Check Your Grain Bins Before the New Year to Reduce Spoilage Issues

Most of the grain/oilseeds harvested in Manitoba in 2012 went into the bin very dry, but also very hot (>28C).  Good news for not having to dry the grain in fall, but that doesn’t mean you can forget about the potential risk of spoilage.  There are reports of grain deliveries in December 2012 being slightly heated, or having some other spoilage issues or insect damage.

 As we get colder, a convection cycle starts in the bin, moving the humidity from the  cooling grain downward, into the bin centre and then up to the top of the bin.  During the process, two things can happen that causes spoilage issues. First, at the top of the bin, moisture can condense and accumulate, creating an ideal zone for spoilage and crusting. Second, grain is an insulator and the ‘bin heart’ that is warm with moist air moving in, can continue to heat, forming ‘hotspots’ of heated grain and/or creating ideal conditions for insects.

To avoid this unpleasant discovery, go check the bins before the New Year.  Routine monitoring for symptoms of spoilage (smell, visual signs), checking grain temperature and moisture will help manage the stored grain quality. 

  • Watch for bins that the snow has melted off.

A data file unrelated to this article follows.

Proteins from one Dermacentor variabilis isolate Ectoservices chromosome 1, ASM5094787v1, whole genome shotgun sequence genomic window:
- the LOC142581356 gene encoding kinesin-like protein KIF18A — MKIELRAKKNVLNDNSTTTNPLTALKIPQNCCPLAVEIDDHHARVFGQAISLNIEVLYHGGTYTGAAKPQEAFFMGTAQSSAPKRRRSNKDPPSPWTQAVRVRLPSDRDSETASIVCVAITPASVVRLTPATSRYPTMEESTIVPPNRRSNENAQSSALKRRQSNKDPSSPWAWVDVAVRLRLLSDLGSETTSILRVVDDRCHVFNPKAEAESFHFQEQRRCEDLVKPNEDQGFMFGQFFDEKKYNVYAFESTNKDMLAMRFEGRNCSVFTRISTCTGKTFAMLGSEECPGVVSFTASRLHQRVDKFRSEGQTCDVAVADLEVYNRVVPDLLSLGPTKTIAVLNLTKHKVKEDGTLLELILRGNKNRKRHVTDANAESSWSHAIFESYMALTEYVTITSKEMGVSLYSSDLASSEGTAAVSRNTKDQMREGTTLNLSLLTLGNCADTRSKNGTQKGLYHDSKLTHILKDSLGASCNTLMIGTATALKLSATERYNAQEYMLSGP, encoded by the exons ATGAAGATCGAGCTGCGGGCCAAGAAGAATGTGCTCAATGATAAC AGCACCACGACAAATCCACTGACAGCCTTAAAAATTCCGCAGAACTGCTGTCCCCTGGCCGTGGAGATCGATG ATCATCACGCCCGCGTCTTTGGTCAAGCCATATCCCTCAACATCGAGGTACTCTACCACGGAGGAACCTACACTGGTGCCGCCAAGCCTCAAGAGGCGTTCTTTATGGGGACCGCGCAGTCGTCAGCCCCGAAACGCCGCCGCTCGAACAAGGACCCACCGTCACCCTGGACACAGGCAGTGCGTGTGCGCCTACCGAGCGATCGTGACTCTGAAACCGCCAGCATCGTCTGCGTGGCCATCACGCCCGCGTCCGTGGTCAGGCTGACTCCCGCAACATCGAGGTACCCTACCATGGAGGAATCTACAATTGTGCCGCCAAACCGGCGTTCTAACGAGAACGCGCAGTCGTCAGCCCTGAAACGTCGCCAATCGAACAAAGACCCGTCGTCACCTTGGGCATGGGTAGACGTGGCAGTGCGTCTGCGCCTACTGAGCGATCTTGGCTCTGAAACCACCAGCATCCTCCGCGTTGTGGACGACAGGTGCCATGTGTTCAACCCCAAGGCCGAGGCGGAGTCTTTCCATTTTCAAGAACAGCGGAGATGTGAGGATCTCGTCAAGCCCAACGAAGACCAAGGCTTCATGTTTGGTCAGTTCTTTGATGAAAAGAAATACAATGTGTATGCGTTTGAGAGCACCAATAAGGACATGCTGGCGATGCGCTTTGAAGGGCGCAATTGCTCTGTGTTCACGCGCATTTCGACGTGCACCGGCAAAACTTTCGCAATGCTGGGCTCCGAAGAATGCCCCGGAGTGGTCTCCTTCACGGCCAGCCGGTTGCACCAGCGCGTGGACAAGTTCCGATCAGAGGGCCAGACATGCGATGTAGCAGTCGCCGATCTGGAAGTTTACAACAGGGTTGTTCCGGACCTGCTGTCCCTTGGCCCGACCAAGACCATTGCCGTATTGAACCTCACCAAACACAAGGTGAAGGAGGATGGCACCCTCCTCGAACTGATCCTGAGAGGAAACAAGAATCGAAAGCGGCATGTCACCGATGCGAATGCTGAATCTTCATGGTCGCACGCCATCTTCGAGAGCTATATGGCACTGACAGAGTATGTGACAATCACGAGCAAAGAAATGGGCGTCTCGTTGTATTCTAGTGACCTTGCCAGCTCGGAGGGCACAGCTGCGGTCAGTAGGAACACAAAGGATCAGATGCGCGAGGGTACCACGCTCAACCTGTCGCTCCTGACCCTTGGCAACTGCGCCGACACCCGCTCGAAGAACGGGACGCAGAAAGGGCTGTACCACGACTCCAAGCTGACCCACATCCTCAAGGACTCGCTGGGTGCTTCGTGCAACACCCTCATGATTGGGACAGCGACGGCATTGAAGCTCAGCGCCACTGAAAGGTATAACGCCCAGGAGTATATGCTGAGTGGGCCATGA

• Open hatch to check inside. Grain/oilseeds should not smell musty, mouldy or sour and should not have any white or greyish crusting. 
  • Probe the core of the bin and the probe should penetrate the grain easily.  If not, a crust could be forming underneath the top layer of grain or a heated/dense spot may have occurred.

 The practise of taking ‘a load’ out of the bottom of the bin and putting it on top or ‘turning’ the bin is also helpful in moving the layers of grain around in the bin and fracturing the heart to reduce pockets of hot and moist grain.

 

More information on preventing and managing stored grain insects: http://www.gov.mb.ca/agriculture/crops/cropproduction/faa06s00.html

Grain Drying and Storage of Damp Grain: http://www.gov.mb.ca/agriculture/crops/cropproduction/faa05s00.html

Manitoba Listing of Grain Handling, Storage and Process Technology: http://www.gov.mb.ca/trade/globaltrade/oem/english/grain.html

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Why would my canola pods be splitting? I don’t see any insects that would cause the damage.

From what MAFRI staff has seen in the field and at the Crop Diagnostic Lab, we think that the cause may be due to aster yellows.  Look for any symptoms of aster yellows on the plant like bladder looking pods, purpling pigmentation and as the crop matures, these plants do not mature as quickly.  Aster yellows can cause seed abnormalities in late affected plants that display no other symptoms of the disease.  If in doubt, collect a sample, take some pictures and send it to MAFRI or submit a sample to be analyzed at the Crop Diagnostic lab in Winnipeg (can submit samples through local MAFRI GO office).

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